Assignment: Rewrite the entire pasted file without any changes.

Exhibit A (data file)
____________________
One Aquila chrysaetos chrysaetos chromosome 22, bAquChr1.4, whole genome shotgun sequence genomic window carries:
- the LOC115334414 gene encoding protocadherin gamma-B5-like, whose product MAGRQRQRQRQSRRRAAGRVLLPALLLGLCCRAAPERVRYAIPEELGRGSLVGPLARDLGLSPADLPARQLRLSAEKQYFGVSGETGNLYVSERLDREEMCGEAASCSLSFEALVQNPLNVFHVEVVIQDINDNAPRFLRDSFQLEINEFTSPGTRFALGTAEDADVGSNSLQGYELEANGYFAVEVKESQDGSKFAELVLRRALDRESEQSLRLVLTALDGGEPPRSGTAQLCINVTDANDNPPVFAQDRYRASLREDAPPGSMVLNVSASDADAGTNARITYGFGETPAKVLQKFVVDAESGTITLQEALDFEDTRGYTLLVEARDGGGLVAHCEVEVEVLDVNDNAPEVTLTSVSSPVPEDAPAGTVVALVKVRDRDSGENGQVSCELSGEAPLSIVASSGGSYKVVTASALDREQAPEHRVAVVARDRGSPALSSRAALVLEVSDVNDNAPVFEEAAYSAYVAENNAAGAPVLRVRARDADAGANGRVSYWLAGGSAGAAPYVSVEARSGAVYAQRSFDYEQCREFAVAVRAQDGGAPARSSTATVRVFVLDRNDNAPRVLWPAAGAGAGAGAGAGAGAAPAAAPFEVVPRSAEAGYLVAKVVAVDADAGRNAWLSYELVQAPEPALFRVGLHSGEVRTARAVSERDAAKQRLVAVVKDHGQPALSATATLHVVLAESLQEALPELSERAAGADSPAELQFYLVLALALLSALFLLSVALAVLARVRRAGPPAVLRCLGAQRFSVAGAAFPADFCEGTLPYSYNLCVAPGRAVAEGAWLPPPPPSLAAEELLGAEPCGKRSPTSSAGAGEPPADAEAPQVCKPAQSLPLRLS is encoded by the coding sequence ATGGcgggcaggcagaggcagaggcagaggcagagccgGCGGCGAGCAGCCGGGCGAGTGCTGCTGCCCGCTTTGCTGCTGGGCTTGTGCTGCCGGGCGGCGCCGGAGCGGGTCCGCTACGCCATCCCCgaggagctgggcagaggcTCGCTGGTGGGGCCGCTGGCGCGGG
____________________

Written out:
One Aquila chrysaetos chrysaetos chromosome 22, bAquChr1.4, whole genome shotgun sequence genomic window carries:
- the LOC115334414 gene encoding protocadherin gamma-B5-like, whose product MAGRQRQRQRQSRRRAAGRVLLPALLLGLCCRAAPERVRYAIPEELGRGSLVGPLARDLGLSPADLPARQLRLSAEKQYFGVSGETGNLYVSERLDREEMCGEAASCSLSFEALVQNPLNVFHVEVVIQDINDNAPRFLRDSFQLEINEFTSPGTRFALGTAEDADVGSNSLQGYELEANGYFAVEVKESQDGSKFAELVLRRALDRESEQSLRLVLTALDGGEPPRSGTAQLCINVTDANDNPPVFAQDRYRASLREDAPPGSMVLNVSASDADAGTNARITYGFGETPAKVLQKFVVDAESGTITLQEALDFEDTRGYTLLVEARDGGGLVAHCEVEVEVLDVNDNAPEVTLTSVSSPVPEDAPAGTVVALVKVRDRDSGENGQVSCELSGEAPLSIVASSGGSYKVVTASALDREQAPEHRVAVVARDRGSPALSSRAALVLEVSDVNDNAPVFEEAAYSAYVAENNAAGAPVLRVRARDADAGANGRVSYWLAGGSAGAAPYVSVEARSGAVYAQRSFDYEQCREFAVAVRAQDGGAPARSSTATVRVFVLDRNDNAPRVLWPAAGAGAGAGAGAGAGAAPAAAPFEVVPRSAEAGYLVAKVVAVDADAGRNAWLSYELVQAPEPALFRVGLHSGEVRTARAVSERDAAKQRLVAVVKDHGQPALSATATLHVVLAESLQEALPELSERAAGADSPAELQFYLVLALALLSALFLLSVALAVLARVRRAGPPAVLRCLGAQRFSVAGAAFPADFCEGTLPYSYNLCVAPGRAVAEGAWLPPPPPSLAAEELLGAEPCGKRSPTSSAGAGEPPADAEAPQVCKPAQSLPLRLS is encoded by the coding sequence ATGGcgggcaggcagaggcagaggcagaggcagagccgGCGGCGAGCAGCCGGGCGAGTGCTGCTGCCCGCTTTGCTGCTGGGCTTGTGCTGCCGGGCGGCGCCGGAGCGGGTCCGCTACGCCATCCCCgaggagctgggcagaggcTCGCTGGTGGGGCCGCTGGCGCGGG